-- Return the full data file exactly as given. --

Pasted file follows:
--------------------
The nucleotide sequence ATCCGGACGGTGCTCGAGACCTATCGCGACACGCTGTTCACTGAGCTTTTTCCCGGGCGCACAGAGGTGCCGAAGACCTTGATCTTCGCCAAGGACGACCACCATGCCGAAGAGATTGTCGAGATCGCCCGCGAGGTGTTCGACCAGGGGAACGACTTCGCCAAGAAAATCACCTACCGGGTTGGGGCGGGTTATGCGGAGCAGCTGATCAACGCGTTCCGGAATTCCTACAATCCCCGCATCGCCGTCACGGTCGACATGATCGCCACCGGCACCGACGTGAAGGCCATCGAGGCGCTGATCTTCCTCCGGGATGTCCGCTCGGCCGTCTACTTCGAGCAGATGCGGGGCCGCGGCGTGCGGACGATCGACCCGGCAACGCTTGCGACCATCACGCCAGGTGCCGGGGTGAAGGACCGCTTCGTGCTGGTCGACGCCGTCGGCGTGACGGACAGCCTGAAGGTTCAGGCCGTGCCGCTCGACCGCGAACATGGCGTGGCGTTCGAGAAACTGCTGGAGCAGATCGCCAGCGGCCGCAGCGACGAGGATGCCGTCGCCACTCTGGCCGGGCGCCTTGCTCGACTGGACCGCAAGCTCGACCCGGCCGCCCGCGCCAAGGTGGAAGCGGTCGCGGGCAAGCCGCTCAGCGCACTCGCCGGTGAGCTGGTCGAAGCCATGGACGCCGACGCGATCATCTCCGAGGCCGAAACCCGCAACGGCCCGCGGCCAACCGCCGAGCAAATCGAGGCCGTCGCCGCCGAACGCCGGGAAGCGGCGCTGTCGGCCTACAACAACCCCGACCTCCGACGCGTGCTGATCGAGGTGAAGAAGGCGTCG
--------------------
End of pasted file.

The nucleotide sequence ATCCGGACGGTGCTCGAGACCTATCGCGACACGCTGTTCACTGAGCTTTTTCCCGGGCGCACAGAGGTGCCGAAGACCTTGATCTTCGCCAAGGACGACCACCATGCCGAAGAGATTGTCGAGATCGCCCGCGAGGTGTTCGACCAGGGGAACGACTTCGCCAAGAAAATCACCTACCGGGTTGGGGCGGGTTATGCGGAGCAGCTGATCAACGCGTTCCGGAATTCCTACAATCCCCGCATCGCCGTCACGGTCGACATGATCGCCACCGGCACCGACGTGAAGGCCATCGAGGCGCTGATCTTCCTCCGGGATGTCCGCTCGGCCGTCTACTTCGAGCAGATGCGGGGCCGCGGCGTGCGGACGATCGACCCGGCAACGCTTGCGACCATCACGCCAGGTGCCGGGGTGAAGGACCGCTTCGTGCTGGTCGACGCCGTCGGCGTGACGGACAGCCTGAAGGTTCAGGCCGTGCCGCTCGACCGCGAACATGGCGTGGCGTTCGAGAAACTGCTGGAGCAGATCGCCAGCGGCCGCAGCGACGAGGATGCCGTCGCCACTCTGGCCGGGCGCCTTGCTCGACTGGACCGCAAGCTCGACCCGGCCGCCCGCGCCAAGGTGGAAGCGGTCGCGGGCAAGCCGCTCAGCGCACTCGCCGGTGAGCTGGTCGAAGCCATGGACGCCGACGCGATCATCTCCGAGGCCGAAACCCGCAACGGCCCGCGGCCAACCGCCGAGCAAATCGAGGCCGTCGCCGCCGAACGCCGGGAAGCGGCGCTGTCGGCCTACAACAACCCCGACCTCCGACGCGTGCTGATCGAGGTGAAGAAGGCGTCG